The idea for this post came to me after the season four finale of the HBO series Game of Thrones. I’m surprised I hadn’t thought of it before, as my friends have endured several of my soap-box tirades on this very topic. I’ve been an avid GoT fan for the last year (a little late on the band wagon, I know), and Sunday night’s (that’s June 15th) episode absolutely rocked. It caught up with all the characters we know and love, had a few pretty gnarly fight scenes, and shocked us to the very core as our favorite dwarf’s death sentence…er…played out.

However, as someone who has read the third installment of the series (A Storm of Swords), the novel most closely paired with season four, the finale was not everything it could be. There were SEVERAL cliff-hanging, jaw-dropping, heart-poundingly brilliant and genuinely pivotal scenes from the novel that I was expecting to see, and didn’t. I wouldn’t dare spoil it for the watchers - there is a special circle of hell reserved for people who spoil impactful episodes immediately via social media - but let’s just say that George R.R. Martin is the king of fantasy fiction for a reason.

Leaving out these moments that were, as I said before, genuinely pivotal to plot advancement, really got me thinking. The writers and producers, while extremely talented for turning Martin’s words and characters into living, breathing (sometime fire-breathing) entities, certainly bit off more than they could chew with A Song of Ice and Fire. There’s simply too much that will inevitably be lost in translation, and first to go is the timeline. The omission of these two (or more) major plot points will drastically affect the subsequent seasons—which is only frustrating for the people who read and watch the series.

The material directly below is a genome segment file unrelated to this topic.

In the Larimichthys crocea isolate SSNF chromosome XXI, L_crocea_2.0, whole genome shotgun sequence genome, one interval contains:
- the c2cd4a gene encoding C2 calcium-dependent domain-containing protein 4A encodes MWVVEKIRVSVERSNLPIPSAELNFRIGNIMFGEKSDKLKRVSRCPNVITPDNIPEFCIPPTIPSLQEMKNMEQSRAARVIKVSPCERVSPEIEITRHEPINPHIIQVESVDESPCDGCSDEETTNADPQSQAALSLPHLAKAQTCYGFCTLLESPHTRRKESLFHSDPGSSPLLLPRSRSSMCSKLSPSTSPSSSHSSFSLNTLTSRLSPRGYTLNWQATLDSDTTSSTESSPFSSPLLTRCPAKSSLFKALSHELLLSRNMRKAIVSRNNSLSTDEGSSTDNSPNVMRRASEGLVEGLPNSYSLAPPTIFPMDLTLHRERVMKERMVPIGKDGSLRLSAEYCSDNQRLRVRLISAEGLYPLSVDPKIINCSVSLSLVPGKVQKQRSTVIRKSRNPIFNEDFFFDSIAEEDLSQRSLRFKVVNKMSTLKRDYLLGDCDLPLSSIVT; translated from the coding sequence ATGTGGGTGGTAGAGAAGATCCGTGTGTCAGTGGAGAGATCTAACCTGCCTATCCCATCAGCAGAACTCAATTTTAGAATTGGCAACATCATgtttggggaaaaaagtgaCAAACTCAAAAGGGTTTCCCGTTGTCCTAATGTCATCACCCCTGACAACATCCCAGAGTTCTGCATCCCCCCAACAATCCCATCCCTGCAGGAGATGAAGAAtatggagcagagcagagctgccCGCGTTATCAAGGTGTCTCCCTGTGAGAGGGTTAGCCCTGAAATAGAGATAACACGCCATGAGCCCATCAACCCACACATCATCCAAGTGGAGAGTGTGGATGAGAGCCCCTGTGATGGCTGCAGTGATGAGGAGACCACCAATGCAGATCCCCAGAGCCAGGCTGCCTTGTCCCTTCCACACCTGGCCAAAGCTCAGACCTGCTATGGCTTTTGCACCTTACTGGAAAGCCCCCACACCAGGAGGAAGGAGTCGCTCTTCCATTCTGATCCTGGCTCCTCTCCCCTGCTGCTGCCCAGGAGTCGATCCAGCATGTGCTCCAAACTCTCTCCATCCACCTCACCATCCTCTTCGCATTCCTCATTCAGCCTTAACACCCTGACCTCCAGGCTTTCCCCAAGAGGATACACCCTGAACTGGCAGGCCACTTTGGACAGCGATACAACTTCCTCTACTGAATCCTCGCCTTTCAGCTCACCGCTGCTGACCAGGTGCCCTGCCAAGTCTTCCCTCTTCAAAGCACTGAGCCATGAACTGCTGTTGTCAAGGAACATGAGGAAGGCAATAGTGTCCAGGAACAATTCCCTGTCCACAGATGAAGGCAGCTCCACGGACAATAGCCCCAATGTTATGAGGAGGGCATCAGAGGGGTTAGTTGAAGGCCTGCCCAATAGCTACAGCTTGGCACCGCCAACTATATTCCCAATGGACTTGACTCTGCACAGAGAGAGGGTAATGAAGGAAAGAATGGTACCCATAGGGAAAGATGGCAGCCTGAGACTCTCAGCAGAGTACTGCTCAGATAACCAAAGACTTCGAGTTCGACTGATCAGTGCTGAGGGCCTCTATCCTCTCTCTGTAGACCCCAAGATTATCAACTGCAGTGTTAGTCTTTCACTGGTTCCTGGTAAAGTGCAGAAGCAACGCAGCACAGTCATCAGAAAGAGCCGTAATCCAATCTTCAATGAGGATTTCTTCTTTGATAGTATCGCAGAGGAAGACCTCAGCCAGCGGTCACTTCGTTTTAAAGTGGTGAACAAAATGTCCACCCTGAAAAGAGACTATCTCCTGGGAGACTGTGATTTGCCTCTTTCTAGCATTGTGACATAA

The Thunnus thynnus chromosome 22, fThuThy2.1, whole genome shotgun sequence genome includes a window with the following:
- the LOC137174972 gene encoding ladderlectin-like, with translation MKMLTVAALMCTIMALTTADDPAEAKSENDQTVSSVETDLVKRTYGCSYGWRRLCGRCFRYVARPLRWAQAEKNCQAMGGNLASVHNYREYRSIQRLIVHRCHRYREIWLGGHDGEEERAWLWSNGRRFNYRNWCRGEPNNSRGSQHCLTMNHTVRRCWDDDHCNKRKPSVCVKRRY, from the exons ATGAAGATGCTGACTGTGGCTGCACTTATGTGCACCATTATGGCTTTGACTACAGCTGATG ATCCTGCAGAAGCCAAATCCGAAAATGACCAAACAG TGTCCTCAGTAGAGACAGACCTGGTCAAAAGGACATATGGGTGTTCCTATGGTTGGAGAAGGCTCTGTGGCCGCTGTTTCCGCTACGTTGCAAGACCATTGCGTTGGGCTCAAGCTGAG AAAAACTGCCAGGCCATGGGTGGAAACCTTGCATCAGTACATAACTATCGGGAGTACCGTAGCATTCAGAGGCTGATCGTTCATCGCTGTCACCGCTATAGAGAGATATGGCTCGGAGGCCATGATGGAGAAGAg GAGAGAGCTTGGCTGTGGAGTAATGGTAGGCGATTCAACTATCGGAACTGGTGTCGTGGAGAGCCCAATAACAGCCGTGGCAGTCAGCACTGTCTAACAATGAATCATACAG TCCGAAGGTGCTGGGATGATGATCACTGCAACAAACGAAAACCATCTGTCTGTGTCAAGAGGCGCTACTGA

There are a few things I’d like to comment on as far as movie/TV series versions of our favorite novels are concerned. Clearly, certain things are done very well, as evidenced by the large following of shows like GoT. Just as clearly, certain things are done extremely poorly, although ideally these are overshadowed by the grandeur of the things done right. I’ve done a short case study of a three rather well known book-to-movie or book-to-TV show instances. I’ve chosen to dissect the relationship between book and screen of the following popular series: the Game of Thrones television series (based off George R.R. Martin’s A Song of Ice and Fire), the Harry Potter film series (based off J.K. Rowling’s Harry Potter novels), and the Hobbit series (based off J.R.R. Tolkien’s novel).